In an article published in October by LexisNexis, our international capital markets team gives an overview of recent trends experienced by companies as they raised capital in cross border securities offerings in the international equity capital markets (ECM) and debt capital markets (DCM).
- Overall, the international capital markets turned in a mixed performance in 2018, making a strong start but finishing with one of the weakest Decembers on record for several capital markets products. Globally according to Dealogic, when compared to 2017, ECM issuance in general was down 17%, investment grade debt issuance was down 7%, and high yield debt issuance was also muted, reflecting various geopolitical concerns contributing to increased volatility. Initial public offerings (IPOs) were relatively a bright spot, up 6% compared to 2017, led by the Hong Kong Stock Exchange which outstripped the strong performance of the New York Stock Exchange by a narrow margin. By contrast, capital raised in IPOs in EMEA (Europe, the Middle East and Africa) was down compared to 2017 (by 9%) with the greatest number of IPOs withdrawn since 2012, reflecting concerns over interest rates, the deadlock over the United Kingdom’s proposed exit from the European Union (Brexit), trade wars, global political uncertainty, and increased volatility. Despite these factors, London remained the most active European exchange for IPOs in 2018.
- Trends discussed include ways deal participants seek to reduce the risk of a deal failing (‘de-risking’) and some significant new considerations in choosing a listing venue as well as disclosure hot buttons such as alternative performance measures and market risks including Brexit, transition away from LIBOR and cybersecurity. Examples of de-risking tools are pre-marketing strategies such as recruiting cornerstone or anchor investors and ever-earlier engagement with investors as well as use of standby underwriting agreements (in an acquisition financing context). The de-risking trend reflects the backdrop of potential market fragility because of the geopolitical uncertainty and is likely to continue.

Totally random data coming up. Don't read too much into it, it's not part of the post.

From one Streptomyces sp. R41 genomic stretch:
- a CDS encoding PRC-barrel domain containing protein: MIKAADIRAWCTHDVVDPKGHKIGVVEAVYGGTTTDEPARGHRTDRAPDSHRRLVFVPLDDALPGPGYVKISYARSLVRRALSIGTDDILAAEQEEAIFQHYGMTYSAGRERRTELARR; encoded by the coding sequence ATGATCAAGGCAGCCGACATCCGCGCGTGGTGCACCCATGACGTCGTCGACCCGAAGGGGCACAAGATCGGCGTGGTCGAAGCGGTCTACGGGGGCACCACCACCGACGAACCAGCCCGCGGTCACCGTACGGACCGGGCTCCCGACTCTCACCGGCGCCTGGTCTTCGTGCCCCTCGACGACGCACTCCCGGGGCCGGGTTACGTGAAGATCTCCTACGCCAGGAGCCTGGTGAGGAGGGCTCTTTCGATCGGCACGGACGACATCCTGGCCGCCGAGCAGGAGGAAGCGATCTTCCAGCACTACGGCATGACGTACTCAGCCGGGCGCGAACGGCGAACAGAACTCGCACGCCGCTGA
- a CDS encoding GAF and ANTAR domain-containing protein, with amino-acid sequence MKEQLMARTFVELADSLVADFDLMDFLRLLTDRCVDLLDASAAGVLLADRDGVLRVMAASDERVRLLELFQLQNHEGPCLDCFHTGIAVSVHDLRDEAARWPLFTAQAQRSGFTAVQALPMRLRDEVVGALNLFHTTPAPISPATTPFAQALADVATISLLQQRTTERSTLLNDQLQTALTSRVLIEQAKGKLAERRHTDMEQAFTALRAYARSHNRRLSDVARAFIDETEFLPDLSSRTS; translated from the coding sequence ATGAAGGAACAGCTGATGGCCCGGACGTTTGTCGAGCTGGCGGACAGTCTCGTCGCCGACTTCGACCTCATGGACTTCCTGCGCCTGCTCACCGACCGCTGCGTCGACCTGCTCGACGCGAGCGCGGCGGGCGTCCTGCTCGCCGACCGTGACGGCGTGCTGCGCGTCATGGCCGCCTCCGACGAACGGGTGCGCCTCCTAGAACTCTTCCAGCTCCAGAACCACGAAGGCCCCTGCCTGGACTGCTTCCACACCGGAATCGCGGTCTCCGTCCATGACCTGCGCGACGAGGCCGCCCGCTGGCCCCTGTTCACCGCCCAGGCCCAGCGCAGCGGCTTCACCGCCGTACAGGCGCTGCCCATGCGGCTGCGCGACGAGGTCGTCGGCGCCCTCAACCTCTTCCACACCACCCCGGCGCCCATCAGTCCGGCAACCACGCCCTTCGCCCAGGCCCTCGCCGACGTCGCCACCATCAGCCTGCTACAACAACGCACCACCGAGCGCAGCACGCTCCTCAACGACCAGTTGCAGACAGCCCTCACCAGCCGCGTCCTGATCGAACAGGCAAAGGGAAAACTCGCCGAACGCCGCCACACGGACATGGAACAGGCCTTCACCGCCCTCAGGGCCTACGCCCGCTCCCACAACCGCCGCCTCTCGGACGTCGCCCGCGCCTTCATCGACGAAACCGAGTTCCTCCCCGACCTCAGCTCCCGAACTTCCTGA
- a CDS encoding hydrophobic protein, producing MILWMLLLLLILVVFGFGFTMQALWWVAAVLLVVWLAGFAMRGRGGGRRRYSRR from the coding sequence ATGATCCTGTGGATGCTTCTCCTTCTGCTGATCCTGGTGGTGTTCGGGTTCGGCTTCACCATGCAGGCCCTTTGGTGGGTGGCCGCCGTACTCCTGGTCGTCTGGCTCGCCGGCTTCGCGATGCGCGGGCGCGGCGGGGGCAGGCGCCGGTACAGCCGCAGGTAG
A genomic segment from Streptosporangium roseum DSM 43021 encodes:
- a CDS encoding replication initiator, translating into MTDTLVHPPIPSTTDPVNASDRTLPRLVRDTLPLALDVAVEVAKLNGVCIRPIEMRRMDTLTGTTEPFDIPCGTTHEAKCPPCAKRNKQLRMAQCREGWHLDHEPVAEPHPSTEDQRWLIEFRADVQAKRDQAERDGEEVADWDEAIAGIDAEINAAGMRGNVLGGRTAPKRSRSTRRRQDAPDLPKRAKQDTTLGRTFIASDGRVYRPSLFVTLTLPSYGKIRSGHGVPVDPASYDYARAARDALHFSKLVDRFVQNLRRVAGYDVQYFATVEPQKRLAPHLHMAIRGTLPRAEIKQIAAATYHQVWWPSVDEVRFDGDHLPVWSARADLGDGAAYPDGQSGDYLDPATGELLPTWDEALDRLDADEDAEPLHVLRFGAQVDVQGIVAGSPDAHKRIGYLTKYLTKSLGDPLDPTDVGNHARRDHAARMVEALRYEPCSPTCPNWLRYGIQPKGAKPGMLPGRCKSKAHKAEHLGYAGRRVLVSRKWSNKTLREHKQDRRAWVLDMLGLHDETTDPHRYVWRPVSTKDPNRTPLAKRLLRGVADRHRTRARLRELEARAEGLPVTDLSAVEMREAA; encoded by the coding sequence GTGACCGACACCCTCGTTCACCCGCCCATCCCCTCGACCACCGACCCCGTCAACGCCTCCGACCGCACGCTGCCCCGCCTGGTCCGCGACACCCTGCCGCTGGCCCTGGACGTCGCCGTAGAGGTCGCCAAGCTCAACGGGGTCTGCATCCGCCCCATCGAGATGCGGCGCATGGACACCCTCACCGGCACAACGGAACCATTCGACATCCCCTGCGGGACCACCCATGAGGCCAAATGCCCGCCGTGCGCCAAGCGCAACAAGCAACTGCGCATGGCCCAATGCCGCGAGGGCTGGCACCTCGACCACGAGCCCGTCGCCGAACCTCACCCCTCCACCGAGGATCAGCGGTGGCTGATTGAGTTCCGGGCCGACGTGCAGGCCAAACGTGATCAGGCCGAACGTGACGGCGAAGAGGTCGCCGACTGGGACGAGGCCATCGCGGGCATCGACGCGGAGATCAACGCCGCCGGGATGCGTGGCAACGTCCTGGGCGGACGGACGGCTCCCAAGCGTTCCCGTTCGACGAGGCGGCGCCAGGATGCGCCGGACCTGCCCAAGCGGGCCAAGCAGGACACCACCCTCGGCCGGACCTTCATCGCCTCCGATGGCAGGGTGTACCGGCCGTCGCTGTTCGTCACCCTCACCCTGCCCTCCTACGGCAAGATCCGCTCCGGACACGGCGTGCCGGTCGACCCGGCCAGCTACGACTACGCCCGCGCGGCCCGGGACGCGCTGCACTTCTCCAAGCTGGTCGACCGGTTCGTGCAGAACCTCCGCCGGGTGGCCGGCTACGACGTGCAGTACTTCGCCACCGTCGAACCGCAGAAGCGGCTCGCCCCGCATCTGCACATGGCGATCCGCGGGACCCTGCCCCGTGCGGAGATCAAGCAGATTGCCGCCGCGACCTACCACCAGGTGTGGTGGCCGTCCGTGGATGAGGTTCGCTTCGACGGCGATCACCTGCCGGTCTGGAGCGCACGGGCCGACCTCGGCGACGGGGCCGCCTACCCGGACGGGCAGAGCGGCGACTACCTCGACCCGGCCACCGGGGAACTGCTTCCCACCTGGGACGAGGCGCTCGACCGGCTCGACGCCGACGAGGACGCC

- The article also looks at notable transactions across the capital markets in Asia (excluding Japan), Europe and the United States and key regulatory trends. Examples of such trends include the impact of implementing significant listing rule changes in Hong Kong and Singapore which successfully enhanced their appeal as listing venues relative to other exchanges by attracting listings of so-called ‘new economy’ and technologically focused companies.
For detail on these trends and much more, click here for the full article.